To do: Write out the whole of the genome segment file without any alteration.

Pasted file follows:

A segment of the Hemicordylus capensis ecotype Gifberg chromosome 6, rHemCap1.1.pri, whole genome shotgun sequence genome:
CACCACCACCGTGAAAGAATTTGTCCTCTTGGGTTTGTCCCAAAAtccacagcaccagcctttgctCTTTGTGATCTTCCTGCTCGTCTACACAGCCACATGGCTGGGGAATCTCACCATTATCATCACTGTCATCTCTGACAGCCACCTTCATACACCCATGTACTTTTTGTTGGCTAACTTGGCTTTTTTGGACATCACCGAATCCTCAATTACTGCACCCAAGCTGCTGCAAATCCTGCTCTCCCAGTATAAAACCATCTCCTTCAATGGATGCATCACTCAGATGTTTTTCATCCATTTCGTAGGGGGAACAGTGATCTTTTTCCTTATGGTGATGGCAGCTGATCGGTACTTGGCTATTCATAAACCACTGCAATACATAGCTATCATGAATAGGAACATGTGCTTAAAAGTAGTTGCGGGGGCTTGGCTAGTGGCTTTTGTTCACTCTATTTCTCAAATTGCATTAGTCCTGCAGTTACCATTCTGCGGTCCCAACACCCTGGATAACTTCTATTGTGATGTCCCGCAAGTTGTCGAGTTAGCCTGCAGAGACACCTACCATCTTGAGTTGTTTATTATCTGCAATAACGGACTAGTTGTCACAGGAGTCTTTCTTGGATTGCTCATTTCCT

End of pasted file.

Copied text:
A segment of the Hemicordylus capensis ecotype Gifberg chromosome 6, rHemCap1.1.pri, whole genome shotgun sequence genome:
CACCACCACCGTGAAAGAATTTGTCCTCTTGGGTTTGTCCCAAAAtccacagcaccagcctttgctCTTTGTGATCTTCCTGCTCGTCTACACAGCCACATGGCTGGGGAATCTCACCATTATCATCACTGTCATCTCTGACAGCCACCTTCATACACCCATGTACTTTTTGTTGGCTAACTTGGCTTTTTTGGACATCACCGAATCCTCAATTACTGCACCCAAGCTGCTGCAAATCCTGCTCTCCCAGTATAAAACCATCTCCTTCAATGGATGCATCACTCAGATGTTTTTCATCCATTTCGTAGGGGGAACAGTGATCTTTTTCCTTATGGTGATGGCAGCTGATCGGTACTTGGCTATTCATAAACCACTGCAATACATAGCTATCATGAATAGGAACATGTGCTTAAAAGTAGTTGCGGGGGCTTGGCTAGTGGCTTTTGTTCACTCTATTTCTCAAATTGCATTAGTCCTGCAGTTACCATTCTGCGGTCCCAACACCCTGGATAACTTCTATTGTGATGTCCCGCAAGTTGTCGAGTTAGCCTGCAGAGACACCTACCATCTTGAGTTGTTTATTATCTGCAATAACGGACTAGTTGTCACAGGAGTCTTTCTTGGATTGCTCATTTCCT